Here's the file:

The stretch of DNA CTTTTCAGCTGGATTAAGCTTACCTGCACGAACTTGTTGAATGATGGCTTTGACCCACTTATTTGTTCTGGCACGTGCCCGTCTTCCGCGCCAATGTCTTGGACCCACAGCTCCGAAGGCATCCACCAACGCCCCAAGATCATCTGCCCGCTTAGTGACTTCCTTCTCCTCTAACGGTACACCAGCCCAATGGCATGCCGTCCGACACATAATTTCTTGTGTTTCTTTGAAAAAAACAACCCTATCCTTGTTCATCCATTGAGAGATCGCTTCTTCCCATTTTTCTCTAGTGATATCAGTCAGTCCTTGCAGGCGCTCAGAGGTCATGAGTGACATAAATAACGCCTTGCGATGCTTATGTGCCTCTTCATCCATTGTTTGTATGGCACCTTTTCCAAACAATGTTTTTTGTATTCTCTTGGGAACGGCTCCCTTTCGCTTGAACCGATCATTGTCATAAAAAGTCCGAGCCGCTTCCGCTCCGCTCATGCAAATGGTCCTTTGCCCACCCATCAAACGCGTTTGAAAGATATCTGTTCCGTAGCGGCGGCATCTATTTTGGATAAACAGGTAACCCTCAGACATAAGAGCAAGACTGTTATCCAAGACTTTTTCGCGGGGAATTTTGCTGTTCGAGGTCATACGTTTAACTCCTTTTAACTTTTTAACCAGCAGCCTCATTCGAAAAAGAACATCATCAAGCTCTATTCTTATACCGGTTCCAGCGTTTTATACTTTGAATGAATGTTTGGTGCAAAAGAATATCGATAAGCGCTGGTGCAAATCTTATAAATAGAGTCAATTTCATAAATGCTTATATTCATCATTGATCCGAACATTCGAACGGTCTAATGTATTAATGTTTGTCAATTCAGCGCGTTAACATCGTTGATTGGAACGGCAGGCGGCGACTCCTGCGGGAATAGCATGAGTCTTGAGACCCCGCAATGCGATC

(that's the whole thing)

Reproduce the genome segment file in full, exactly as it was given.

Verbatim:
The stretch of DNA CTTTTCAGCTGGATTAAGCTTACCTGCACGAACTTGTTGAATGATGGCTTTGACCCACTTATTTGTTCTGGCACGTGCCCGTCTTCCGCGCCAATGTCTTGGACCCACAGCTCCGAAGGCATCCACCAACGCCCCAAGATCATCTGCCCGCTTAGTGACTTCCTTCTCCTCTAACGGTACACCAGCCCAATGGCATGCCGTCCGACACATAATTTCTTGTGTTTCTTTGAAAAAAACAACCCTATCCTTGTTCATCCATTGAGAGATCGCTTCTTCCCATTTTTCTCTAGTGATATCAGTCAGTCCTTGCAGGCGCTCAGAGGTCATGAGTGACATAAATAACGCCTTGCGATGCTTATGTGCCTCTTCATCCATTGTTTGTATGGCACCTTTTCCAAACAATGTTTTTTGTATTCTCTTGGGAACGGCTCCCTTTCGCTTGAACCGATCATTGTCATAAAAAGTCCGAGCCGCTTCCGCTCCGCTCATGCAAATGGTCCTTTGCCCACCCATCAAACGCGTTTGAAAGATATCTGTTCCGTAGCGGCGGCATCTATTTTGGATAAACAGGTAACCCTCAGACATAAGAGCAAGACTGTTATCCAAGACTTTTTCGCGGGGAATTTTGCTGTTCGAGGTCATACGTTTAACTCCTTTTAACTTTTTAACCAGCAGCCTCATTCGAAAAAGAACATCATCAAGCTCTATTCTTATACCGGTTCCAGCGTTTTATACTTTGAATGAATGTTTGGTGCAAAAGAATATCGATAAGCGCTGGTGCAAATCTTATAAATAGAGTCAATTTCATAAATGCTTATATTCATCATTGATCCGAACATTCGAACGGTCTAATGTATTAATGTTTGTCAATTCAGCGCGTTAACATCGTTGATTGGAACGGCAGGCGGCGACTCCTGCGGGAATAGCATGAGTCTTGAGACCCCGCAATGCGATC